are treated medically. Patients with cerebellar
hemorrhages (>3 cm3) who are deteriorating
or who have brainstem compression and hydrocephalus
are treated surgically to remove the hematoma
as soon as possible. Patients with large lobar
hemorrhages (50 cm3) who are deteriorating usually
undergo surgical removal of the hematoma.
Blood pressure is managed to decrease the risk
of more bleeding yet provide enough blood flow
(perfusion) to the brain.
Controlling intracranial pressure
is the biggest factor in the outcome of ICH.
A device called an ICP monitor is placed directly
into the ventricles or within the brain to measure
pressure. Normal ICP is 20mm HG.
Removing cerebrospinal fluid (CSF)
from the ventricles is a common method to control
ICP. A ventricular catheter (VP shunt) may be
placed in the ventricles to drain CSF fluid
to allow room for the hematoma to expand without
damaging the brain. Hyperventilation also helps
control ICP. In some cases, coma may be induced
with drugs to bring down ICP.
The goal of surgery is to remove as much of
the blood clot as possible and stop the source
of bleeding if it is from an identifiable cause
such as an AVM or tumor. Depending on the location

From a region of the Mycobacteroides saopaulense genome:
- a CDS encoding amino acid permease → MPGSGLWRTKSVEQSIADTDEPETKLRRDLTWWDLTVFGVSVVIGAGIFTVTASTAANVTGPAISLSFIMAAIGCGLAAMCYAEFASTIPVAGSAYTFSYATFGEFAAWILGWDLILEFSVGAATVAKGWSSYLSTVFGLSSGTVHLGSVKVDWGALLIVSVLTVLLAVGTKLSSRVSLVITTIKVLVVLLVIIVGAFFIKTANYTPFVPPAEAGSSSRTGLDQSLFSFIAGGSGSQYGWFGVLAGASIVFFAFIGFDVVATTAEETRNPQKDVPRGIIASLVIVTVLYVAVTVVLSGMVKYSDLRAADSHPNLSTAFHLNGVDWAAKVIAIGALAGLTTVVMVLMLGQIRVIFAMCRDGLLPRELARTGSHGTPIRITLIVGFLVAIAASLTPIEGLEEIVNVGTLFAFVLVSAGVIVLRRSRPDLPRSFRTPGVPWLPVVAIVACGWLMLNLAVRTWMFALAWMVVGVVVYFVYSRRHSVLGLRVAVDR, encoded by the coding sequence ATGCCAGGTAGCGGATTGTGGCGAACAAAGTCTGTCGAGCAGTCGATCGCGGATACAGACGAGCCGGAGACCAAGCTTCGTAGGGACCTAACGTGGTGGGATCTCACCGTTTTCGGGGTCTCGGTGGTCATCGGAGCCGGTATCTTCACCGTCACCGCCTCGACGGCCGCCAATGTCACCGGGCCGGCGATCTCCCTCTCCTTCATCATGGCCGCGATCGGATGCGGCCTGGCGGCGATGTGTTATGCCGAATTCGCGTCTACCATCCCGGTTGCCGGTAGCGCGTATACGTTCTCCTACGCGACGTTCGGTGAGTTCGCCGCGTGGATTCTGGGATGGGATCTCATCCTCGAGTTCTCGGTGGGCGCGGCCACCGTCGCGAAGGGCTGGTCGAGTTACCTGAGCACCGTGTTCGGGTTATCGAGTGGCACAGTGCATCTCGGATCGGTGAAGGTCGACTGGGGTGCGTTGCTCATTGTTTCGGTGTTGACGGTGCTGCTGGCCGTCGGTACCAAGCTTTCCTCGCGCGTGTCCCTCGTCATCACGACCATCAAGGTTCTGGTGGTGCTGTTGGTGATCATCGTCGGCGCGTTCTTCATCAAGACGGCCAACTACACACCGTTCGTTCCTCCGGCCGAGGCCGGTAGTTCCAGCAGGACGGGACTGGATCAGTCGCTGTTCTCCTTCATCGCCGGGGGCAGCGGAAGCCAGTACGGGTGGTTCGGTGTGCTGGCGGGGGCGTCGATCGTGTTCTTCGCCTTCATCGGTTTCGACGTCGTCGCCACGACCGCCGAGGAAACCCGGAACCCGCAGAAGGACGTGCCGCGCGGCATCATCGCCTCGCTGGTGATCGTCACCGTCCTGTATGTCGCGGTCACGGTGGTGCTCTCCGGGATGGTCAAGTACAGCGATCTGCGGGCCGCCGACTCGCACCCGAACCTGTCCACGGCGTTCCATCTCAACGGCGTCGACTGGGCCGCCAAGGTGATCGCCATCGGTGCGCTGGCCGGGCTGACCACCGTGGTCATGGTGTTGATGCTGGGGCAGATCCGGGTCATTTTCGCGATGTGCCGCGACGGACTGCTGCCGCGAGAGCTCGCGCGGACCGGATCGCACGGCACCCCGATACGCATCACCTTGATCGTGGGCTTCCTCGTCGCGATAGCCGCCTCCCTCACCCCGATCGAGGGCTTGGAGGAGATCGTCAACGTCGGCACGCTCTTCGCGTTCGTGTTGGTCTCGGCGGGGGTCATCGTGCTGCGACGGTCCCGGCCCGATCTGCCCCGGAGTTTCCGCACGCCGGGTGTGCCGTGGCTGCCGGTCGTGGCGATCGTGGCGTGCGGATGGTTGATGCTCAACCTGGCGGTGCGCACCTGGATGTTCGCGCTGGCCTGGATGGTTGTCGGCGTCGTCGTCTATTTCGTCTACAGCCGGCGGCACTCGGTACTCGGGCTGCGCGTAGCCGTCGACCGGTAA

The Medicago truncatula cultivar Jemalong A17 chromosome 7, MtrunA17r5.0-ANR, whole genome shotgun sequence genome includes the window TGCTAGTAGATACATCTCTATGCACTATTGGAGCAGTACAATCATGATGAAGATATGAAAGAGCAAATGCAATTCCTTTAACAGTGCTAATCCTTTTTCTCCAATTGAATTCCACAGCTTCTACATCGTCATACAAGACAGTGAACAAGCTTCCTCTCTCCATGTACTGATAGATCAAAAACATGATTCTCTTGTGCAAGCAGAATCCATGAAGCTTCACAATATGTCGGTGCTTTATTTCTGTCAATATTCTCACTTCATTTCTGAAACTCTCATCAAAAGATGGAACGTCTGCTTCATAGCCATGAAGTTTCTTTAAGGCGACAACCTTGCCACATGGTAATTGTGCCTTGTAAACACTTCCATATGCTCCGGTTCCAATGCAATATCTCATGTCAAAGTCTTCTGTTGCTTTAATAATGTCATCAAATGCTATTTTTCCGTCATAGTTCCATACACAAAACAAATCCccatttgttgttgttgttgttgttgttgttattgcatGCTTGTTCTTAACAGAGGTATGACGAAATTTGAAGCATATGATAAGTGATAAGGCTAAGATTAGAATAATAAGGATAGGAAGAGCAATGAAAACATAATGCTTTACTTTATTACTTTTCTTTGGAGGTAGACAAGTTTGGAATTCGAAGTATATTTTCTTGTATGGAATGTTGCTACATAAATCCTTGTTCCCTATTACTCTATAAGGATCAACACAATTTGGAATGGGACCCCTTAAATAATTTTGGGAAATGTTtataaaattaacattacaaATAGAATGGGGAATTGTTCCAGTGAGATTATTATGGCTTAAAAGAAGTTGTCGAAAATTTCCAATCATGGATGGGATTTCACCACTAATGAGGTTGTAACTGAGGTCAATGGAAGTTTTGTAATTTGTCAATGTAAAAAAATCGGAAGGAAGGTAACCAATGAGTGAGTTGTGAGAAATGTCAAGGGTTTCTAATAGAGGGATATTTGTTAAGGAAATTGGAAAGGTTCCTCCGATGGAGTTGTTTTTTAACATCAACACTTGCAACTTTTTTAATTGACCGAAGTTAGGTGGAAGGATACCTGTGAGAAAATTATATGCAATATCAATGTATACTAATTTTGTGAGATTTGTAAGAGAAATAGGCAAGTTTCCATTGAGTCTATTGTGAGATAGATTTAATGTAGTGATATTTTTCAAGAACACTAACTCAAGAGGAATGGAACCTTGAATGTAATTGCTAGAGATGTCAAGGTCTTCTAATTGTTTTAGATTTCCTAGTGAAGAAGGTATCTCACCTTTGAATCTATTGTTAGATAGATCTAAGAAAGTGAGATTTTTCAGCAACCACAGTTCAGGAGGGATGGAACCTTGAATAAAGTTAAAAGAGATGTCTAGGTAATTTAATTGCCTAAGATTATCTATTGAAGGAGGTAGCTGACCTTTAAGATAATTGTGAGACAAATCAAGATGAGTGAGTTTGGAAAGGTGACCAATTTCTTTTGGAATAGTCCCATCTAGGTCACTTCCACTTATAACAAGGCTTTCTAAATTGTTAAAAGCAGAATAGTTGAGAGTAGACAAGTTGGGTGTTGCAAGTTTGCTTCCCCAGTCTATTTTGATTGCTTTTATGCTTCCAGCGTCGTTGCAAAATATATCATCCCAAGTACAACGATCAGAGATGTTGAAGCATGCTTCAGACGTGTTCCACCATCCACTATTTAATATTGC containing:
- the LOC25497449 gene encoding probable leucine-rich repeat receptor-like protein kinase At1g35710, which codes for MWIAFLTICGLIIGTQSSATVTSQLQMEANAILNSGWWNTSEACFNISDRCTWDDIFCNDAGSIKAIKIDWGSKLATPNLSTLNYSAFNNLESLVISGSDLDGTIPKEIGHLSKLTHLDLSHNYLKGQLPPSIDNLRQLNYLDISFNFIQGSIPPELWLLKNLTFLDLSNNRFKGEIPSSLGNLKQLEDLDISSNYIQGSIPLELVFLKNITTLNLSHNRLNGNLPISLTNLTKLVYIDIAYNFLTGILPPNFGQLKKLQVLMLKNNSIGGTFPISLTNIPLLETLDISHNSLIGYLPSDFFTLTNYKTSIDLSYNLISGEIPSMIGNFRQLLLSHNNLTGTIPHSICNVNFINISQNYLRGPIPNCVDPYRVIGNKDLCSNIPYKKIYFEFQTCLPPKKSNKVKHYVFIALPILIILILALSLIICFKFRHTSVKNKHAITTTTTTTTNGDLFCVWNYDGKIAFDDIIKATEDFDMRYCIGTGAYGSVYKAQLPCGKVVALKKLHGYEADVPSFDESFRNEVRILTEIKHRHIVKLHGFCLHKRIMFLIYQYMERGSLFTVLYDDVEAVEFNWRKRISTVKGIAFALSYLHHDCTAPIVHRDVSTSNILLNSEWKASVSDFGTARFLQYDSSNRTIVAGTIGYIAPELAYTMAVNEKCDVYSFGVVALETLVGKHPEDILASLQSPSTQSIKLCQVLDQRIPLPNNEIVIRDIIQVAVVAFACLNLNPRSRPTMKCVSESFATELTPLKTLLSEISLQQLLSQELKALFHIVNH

of the clot either a craniotomy or a stereotactic
aspiration may be performed.
- Craniotomy involves cutting a hole in the skull with a
drill to expose the brain and remove the clot.
Because of the increased risk to the brain,
this technique is usually used only when the
hematoma is close to the surface of the brain
or if it is associated with an AVM or tumor
that must also be removed.
- Stereotactic aspiration is a less invasive technique preferred for large
hematomas located deep inside the brain. The
procedure requires attaching a stereotactic
frame to your head with four pins (screws).
The pin site areas are injected with local anesthesia
to minimize discomfort. A metal cage, which
looks like a birdcage, is placed on the frame.
Next, you undergo a CT scan to help the surgeon
pinpoint the exact coordinates of the hematoma.
In the OR, the surgeon drills a small hole about
the size of quarter in the skull. With the aid
of the stereotactic frame, a hollow needle is
passed through the hole, through the brain tissue,
directly into the clot. The hollow needle is
attached to a large syringe, which the surgeon
uses to suction out the contents of the blood
Recovery & prevention
Immediately after an ICH, the